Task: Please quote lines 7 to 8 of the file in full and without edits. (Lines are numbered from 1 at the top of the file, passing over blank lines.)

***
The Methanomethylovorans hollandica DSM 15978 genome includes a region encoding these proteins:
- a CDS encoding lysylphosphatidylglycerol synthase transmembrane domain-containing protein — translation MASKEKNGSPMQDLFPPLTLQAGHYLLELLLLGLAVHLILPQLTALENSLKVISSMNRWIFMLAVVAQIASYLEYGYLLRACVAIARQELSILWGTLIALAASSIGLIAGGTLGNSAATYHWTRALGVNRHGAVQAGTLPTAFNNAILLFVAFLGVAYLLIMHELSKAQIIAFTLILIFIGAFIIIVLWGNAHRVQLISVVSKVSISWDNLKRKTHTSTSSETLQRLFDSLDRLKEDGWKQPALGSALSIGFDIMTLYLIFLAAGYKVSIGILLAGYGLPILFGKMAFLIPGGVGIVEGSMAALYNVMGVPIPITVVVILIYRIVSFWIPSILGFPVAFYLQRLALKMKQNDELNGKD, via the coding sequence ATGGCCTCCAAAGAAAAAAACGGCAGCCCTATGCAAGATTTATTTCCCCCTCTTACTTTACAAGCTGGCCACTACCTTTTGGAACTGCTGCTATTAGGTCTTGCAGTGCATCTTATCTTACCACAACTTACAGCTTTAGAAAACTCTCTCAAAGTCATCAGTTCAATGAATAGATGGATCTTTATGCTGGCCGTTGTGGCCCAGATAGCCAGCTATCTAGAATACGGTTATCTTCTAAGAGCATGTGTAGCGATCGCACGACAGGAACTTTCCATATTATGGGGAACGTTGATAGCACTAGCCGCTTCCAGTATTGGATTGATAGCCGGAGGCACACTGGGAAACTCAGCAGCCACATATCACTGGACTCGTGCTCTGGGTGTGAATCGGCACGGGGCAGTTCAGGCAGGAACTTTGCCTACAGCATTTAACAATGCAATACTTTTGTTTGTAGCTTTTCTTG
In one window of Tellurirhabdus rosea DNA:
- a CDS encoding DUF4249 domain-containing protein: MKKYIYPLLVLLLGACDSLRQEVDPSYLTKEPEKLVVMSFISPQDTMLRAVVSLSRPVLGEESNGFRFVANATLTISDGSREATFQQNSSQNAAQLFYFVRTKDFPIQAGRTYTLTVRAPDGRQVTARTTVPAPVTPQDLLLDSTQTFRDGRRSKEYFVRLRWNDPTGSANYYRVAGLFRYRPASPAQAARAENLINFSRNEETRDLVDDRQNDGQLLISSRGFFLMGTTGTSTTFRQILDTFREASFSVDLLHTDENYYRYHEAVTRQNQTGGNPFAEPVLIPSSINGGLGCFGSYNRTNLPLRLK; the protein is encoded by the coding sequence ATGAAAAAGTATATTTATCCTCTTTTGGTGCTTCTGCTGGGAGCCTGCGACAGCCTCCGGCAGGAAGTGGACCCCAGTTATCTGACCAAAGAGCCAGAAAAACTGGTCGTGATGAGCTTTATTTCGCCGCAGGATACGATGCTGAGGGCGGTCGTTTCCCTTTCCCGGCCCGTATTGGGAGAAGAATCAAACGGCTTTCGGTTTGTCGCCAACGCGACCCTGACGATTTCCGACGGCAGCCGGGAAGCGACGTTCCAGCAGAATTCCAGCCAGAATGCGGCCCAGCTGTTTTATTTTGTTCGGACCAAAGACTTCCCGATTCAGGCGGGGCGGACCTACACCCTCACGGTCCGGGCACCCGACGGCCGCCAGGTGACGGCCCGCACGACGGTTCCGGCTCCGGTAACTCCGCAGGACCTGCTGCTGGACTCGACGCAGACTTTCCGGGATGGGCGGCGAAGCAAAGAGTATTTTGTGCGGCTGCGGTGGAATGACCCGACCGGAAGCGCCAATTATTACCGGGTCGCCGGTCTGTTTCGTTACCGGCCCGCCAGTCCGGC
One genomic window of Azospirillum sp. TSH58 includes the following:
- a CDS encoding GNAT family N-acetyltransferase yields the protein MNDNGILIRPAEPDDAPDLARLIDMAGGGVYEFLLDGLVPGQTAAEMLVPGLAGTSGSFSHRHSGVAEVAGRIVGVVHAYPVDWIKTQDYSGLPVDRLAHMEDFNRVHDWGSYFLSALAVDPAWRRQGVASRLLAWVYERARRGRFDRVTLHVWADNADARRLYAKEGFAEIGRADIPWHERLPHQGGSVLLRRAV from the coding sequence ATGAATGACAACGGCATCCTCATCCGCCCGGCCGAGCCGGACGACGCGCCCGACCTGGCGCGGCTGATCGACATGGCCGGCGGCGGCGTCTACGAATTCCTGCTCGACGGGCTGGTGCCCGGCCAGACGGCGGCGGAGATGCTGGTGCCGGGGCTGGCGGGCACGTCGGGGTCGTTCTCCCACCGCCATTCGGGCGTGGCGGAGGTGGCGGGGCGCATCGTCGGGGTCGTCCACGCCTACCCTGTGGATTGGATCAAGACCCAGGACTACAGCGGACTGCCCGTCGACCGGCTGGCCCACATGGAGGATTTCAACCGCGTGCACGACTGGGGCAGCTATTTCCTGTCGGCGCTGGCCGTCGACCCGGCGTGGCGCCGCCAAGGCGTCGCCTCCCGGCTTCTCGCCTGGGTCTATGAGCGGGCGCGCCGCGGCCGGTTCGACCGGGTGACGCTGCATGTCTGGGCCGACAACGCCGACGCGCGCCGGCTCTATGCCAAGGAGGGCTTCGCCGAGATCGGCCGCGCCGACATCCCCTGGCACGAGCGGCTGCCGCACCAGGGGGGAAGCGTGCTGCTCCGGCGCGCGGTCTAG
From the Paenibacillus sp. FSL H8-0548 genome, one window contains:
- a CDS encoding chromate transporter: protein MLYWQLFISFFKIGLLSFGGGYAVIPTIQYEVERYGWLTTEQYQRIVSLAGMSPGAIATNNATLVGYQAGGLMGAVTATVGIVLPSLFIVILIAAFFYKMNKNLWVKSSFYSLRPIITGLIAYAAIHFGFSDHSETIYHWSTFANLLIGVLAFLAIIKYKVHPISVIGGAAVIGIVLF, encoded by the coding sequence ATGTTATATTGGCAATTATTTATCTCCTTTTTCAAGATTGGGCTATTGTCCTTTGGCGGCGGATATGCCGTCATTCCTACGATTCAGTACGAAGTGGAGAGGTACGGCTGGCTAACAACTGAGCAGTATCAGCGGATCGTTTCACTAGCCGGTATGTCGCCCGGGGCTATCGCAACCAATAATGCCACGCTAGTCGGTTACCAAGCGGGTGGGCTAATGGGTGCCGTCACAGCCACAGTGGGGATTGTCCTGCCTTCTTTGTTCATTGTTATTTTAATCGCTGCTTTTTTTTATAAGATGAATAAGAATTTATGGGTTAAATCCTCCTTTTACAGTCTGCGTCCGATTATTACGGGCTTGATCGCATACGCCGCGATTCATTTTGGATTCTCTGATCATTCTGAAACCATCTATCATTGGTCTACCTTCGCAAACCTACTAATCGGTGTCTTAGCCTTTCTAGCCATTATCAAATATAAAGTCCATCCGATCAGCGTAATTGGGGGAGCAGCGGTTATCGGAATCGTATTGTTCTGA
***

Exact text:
From the Paenibacillus sp. FSL H8-0548 genome, one window contains:
- a CDS encoding chromate transporter: protein MLYWQLFISFFKIGLLSFGGGYAVIPTIQYEVERYGWLTTEQYQRIVSLAGMSPGAIATNNATLVGYQAGGLMGAVTATVGIVLPSLFIVILIAAFFYKMNKNLWVKSSFYSLRPIITGLIAYAAIHFGFSDHSETIYHWSTFANLLIGVLAFLAIIKYKVHPISVIGGAAVIGIVLF, encoded by the coding sequence ATGTTATATTGGCAATTATTTATCTCCTTTTTCAAGATTGGGCTATTGTCCTTTGGCGGCGGATATGCCGTCATTCCTACGATTCAGTACGAAGTGGAGAGGTACGGCTGGCTAACAACTGAGCAGTATCAGCGGATCGTTTCACTAGCCGGTATGTCGCCCGGGGCTATCGCAACCAATAATGCCACGCTAGTCGGTTACCAAGCGGGTGGGCTAATGGGTGCCGTCACAGCCACAGTGGGGATTGTCCTGCCTTCTTTGTTCATTGTTATTTTAATCGCTGCTTTTTTTTATAAGATGAATAAGAATTTATGGGTTAAATCCTCCTTTTACAGTCTGCGTCCGATTATTACGGGCTTGATCGCATACGCCGCGATTCATTTTGGATTCTCTGATCATTCTGAAACCATCTATCATTGGTCTACCTTCGCAAACCTACTAATCGGTGTCTTAGCCTTTCTAGCCATTATCAAATATAAAGTCCATCCGATCAGCGTAATTGGGGGAGCAGCGGTTATCGGAATCGTATTGTTCTGA